This distance learning course provides a technical understanding of the local and interexchange carrier environments with respect to analog and digital signaling principles, transmission equipment, services and subscriber loop engineering. Private and public telephone systems and networks are studied with respect to POTS, ISDN, digital loop carrier, cellular and traffic analysis. This course covers many of the topics in the Voice Communications (0614-465) course without the associated laboratory. Additional topics included in this course are voice over IP networks, computer-telephone integration, digital network signaling, and digital transmission principles. Students are also required to write a research paper.
0614-477 Networking Technologies
Provides a practical study of data communications from the point of the OSI seven-layer and the TCP/IP five layer protocol model. This course covers the operation of the lower four layers in detail by examining some of the foundation laws including Nyquist and Shannon as well as selected protocols. Special emphasis is placed on internetworking, local-area networking and wide-area networking. This course is a problem based course in that students apply the learning to various computer and networking problems. A laboratory ensures a level of networking competency and provides reinforcement of some of the concepts developed in the lecture.
0614-475 Switching Technologies
This course covers narrowband and broadband switching, protocol, transmission, signaling and transport concept used in public and private telecommunications networks. Signaling System #7, frame relay, ATM, SONET, packet and circuit switching fabrics are studied.
0614-480 Telecommunications Policy
This course provides an introductory overview of domestic and international telecommunications policy and issues with special emphasis on domestic policy, regulation and law. Current issues, trends and standards will also be discussed. The course starts with a basic definition of telecommunications and why policy, regulation/deregulation and law are important to understand. It then moves to the history of US telecommunications development with emphasis on the regulatory environment and continues with discussions of current US regulatory policy at the state and federal levels. Current sweeping changes in the regulatory and legal arenas and the move to a new US and world model will be discussed. The importance of standards for domestic and international telecommunications will be studied along with a description of the standards definition process.
Other issues will be raised including privacy, security and the likely future issues and trends. This course involves much reading, discovery as well as collaborative (group) projects.
0614-561 Networking Engineering
This course considers the design of PSTN backbone carrier networks with respect to loss, delay timing and synchronization. Data networks are considered with respect to router placement, addressing space and capacity in the face of various types of modeled traffic.
0614-562 Network Engineering Lab
This course provides the laboratory experience to complement 0614-561 Telecommunications Network Engineering. Routers are configured for IP, various frame relay, and routing protocols over various LAN, WAN and synchronous facilities.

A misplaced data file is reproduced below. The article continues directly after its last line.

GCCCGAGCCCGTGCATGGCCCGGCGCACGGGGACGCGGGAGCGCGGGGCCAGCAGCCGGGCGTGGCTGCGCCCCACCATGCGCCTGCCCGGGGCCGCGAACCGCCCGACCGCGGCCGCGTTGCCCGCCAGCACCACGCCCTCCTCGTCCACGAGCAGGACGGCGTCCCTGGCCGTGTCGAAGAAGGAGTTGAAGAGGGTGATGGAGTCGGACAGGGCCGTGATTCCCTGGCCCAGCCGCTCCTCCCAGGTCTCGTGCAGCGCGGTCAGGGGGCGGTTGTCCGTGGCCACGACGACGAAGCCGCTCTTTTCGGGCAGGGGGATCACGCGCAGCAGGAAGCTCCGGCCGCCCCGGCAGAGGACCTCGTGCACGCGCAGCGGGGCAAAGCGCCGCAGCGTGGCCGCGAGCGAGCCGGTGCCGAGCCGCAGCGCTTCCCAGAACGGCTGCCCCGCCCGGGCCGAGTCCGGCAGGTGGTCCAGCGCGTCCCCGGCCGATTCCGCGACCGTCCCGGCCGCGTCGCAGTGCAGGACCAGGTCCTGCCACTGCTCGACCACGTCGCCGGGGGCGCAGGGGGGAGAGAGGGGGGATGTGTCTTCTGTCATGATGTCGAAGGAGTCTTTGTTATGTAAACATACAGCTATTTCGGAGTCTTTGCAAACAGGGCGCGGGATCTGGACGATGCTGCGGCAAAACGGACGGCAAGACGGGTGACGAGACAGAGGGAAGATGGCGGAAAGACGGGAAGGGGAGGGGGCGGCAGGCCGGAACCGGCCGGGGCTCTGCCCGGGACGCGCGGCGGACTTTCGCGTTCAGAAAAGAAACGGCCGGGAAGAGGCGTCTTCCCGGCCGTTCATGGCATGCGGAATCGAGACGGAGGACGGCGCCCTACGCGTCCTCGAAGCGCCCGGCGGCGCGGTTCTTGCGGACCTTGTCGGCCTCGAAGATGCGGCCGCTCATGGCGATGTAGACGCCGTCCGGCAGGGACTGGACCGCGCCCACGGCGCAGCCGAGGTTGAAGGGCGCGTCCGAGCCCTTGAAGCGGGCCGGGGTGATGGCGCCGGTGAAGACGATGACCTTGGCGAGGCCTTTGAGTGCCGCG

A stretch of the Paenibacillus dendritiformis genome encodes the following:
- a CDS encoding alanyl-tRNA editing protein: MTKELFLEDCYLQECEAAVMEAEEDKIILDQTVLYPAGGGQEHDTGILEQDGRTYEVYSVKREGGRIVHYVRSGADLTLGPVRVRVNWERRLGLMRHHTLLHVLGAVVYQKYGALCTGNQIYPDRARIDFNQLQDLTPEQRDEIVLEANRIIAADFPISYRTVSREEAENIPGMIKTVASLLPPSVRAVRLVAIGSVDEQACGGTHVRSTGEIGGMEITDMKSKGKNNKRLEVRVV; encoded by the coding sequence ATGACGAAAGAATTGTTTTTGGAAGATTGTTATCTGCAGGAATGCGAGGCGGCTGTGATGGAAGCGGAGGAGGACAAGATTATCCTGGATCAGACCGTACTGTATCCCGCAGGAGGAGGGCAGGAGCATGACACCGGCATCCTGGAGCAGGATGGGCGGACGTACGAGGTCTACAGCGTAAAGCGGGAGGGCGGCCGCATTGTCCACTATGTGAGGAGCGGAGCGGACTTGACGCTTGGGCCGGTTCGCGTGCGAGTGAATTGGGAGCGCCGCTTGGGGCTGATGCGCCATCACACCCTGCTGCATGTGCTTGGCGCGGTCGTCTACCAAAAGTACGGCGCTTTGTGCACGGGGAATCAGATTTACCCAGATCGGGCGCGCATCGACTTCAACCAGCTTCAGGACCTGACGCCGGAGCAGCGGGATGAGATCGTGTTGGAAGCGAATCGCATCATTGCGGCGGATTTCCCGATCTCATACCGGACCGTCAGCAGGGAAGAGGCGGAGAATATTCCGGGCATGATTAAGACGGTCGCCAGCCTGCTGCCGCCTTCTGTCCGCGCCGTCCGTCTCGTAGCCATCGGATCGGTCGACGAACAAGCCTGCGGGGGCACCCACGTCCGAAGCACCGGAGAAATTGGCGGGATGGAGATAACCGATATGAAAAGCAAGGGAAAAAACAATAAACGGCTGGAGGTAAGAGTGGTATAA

0614-574 Network Planning and Design
This course provides participants with an introduction to the art and science of wide area network design. Various design approaches are introduced and several heuristic design algorithms are utilized. Blocking networks (telephone voice circuit networks) and delay networks (packet) are studied; greater emphasis is placed on delay networks. The course instills in participants the concept that most networks are holistic entities and therefore, piecemeal approaches to their design yield limited results. A design tool called Delite (design lite version) is utilized. The course is taught in a collaborative participatory manner with considerable student interactions as opposed to straight lecture. Whenever possible, real-world examples are utilized to illustrate topics.
0614-479 Network Management
This course provides an intensive overview of the art and science of management of emerged and emerging telecommunications networks. It integrates technical, management and financial aspects of network management with emphasis on defining requirements, identifying methods of proactive measurement as well as providing specific study of the Telecommunications Management Network (TMN) architecture model and interface specifications. The OSI and TMN compliant Network Management Package—NetExpert is used as a real-world reference. Where possible, other real-world examples are utilized to illustrate lecture topics. A case study / team project is researched and presented.
0614-520 Fiber Optic Telecommunications Technology
An introduction to fiber optic telecommunications technology. Review of basic optics including ray, wave and quantum optics. Light propagation through multi-mode and single-mode fiber. Attenuation, dispersion and nonlinear effects. Introduction to optical components used in communications systems including light emitting diodes, laser diodes, photodiodes and passive optical components. Optical amplifiers and wave division multiplexing. Emphasis on reading and understanding manufacturers’ data sheets for fiber and optical devices.